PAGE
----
Big brains or big guts: Choose one

Posted on September 4, 2019

A global study compared 2,062 birds found that in highly variable environments, birds tend to have either larger or smaller brains relative to their body size. It was found that birds with relatively smaller brains tended to use ecological strategies that are not available to big-brained counterparts. Instead of relying on gray matter to survive, these birds tend to have larger bodies, eat relatively available food and make many babies.

It was further found that resident species with intermediate brain sizes are almost completely absent from high altitude (colder and more climatically variable) environments. The species that don’t go all in on either of the extreme strategies are forced to migrate to more benign climates during the winter.
Researchers further found that having large brain is typically associated with strong energetic demands and a slower life history. Free from these constraints, species with small brains can exhibit traits and lifestyles that are never seen in larger-brained ones.

As the brain is such a costly organ to develop and maintain, biologists have long been interested in understanding how large brain size – in all species could have evolved. One hypothesis is based around the idea that one of the main advantages of possessing a big brain is that it allows for higher degrees of behavioural flexibilities. Flexibilities comes with the ability to respond to different conditions – such as wide swings in temperature, or changes in food availability.

Fristoe and Botero’s new study is different as it looks at the full distribution of brain sizes across environments, allowing them to test if the different sizes are over or under-represented. Excluding contributions from migrants, the birds that live in polar or temperate environments only during more favourable times of the year – researchers found that in high altitudes, bird brain size appears to be bimodal. This morphological pattern means that bird brains are significantly larger or smaller, compared to body size.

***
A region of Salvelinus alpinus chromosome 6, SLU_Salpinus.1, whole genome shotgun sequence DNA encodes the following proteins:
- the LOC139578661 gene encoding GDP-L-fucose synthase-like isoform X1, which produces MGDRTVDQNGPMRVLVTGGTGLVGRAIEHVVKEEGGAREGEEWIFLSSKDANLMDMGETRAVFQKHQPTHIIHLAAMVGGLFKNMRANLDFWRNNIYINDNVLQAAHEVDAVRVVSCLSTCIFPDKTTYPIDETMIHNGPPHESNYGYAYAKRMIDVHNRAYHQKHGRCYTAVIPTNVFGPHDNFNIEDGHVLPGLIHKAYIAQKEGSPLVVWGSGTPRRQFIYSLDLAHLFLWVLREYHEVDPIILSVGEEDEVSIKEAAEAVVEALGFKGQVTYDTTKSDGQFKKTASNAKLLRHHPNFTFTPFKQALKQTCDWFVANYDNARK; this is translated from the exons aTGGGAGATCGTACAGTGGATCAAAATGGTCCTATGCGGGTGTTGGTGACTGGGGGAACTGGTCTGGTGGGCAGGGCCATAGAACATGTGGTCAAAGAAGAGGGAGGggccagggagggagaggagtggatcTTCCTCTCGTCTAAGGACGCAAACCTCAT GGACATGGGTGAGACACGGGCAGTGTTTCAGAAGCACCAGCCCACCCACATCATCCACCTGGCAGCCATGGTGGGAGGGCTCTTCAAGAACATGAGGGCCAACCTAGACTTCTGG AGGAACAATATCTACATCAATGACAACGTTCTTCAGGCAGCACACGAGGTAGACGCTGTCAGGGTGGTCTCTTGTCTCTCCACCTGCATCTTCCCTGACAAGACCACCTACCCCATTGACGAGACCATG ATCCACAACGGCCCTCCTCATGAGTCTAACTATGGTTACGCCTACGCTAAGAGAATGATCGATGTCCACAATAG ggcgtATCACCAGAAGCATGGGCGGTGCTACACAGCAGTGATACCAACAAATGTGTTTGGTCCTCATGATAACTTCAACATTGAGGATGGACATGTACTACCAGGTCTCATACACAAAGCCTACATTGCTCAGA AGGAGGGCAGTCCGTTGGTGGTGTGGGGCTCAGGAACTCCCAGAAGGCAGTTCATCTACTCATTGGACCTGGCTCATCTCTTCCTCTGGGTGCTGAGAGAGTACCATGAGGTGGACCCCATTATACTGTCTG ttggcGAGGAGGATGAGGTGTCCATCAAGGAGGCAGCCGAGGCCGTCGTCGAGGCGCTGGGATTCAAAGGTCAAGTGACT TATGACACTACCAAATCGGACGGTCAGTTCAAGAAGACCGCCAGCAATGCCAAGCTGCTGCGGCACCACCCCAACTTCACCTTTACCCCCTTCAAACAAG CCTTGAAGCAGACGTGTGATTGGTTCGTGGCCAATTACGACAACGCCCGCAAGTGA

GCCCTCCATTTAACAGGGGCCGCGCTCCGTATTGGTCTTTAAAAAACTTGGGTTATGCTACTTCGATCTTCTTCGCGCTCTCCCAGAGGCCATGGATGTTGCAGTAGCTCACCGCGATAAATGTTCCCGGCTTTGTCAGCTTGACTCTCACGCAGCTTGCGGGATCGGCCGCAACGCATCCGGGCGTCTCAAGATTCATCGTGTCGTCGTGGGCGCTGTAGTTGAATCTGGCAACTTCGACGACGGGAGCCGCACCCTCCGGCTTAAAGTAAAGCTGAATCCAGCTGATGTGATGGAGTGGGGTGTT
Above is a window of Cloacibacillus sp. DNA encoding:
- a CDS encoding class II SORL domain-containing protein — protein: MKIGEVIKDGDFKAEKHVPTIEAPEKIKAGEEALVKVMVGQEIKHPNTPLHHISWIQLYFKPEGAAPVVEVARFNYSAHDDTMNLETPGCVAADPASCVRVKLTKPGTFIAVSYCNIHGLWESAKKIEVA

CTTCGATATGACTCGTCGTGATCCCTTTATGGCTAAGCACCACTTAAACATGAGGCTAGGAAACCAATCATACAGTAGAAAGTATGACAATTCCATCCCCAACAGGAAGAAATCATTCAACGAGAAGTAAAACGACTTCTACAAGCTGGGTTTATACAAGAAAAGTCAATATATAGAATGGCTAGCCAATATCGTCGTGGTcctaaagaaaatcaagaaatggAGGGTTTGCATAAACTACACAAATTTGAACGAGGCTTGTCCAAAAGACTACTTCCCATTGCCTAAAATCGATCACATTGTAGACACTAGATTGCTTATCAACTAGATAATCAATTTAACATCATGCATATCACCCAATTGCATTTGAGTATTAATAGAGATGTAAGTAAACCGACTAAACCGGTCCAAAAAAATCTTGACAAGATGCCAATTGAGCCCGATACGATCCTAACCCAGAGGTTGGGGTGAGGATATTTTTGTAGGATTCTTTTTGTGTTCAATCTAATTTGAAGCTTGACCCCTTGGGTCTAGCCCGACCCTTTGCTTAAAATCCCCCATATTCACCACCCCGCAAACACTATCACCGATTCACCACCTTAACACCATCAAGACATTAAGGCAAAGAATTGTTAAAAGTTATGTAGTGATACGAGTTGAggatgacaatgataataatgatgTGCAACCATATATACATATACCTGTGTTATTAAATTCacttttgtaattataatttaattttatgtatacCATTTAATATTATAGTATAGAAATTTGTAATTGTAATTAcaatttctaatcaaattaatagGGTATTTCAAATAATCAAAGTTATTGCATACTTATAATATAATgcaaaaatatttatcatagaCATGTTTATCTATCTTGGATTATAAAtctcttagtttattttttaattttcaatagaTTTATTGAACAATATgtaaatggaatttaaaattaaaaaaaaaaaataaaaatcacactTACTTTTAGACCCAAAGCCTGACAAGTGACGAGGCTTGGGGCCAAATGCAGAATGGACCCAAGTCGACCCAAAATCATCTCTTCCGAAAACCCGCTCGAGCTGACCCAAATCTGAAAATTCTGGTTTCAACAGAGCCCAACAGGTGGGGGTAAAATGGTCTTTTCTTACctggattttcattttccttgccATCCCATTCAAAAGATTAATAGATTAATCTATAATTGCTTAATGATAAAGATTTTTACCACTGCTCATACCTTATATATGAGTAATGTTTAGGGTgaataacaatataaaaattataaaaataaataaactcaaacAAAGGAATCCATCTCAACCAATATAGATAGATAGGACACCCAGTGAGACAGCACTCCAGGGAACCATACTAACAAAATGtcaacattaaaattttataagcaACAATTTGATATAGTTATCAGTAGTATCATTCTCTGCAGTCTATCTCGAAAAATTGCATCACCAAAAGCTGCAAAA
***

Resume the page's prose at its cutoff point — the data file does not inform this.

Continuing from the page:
Researchers found that small-brained species in these environments employ strategies that are unachievable with a large brain. They can persist by foraging on readily available but difficult to digest resources like dormant plant buds, the needles of conifers or even twigs. These species also have high reproductive rates, allowing their populations to recover from high mortality during challenging conditions.

Overall, brains are not evolving in isolation – they are part of a broader suite of adaptations that help organisms be successful in their lives. Given that our own specifies uses our brain to cope with these changes, it is not surprising that we exhibit a bias towards thinking about environmental variability as a force that drives the expansion of brain size.

Source material from Science Daily

Mental Health News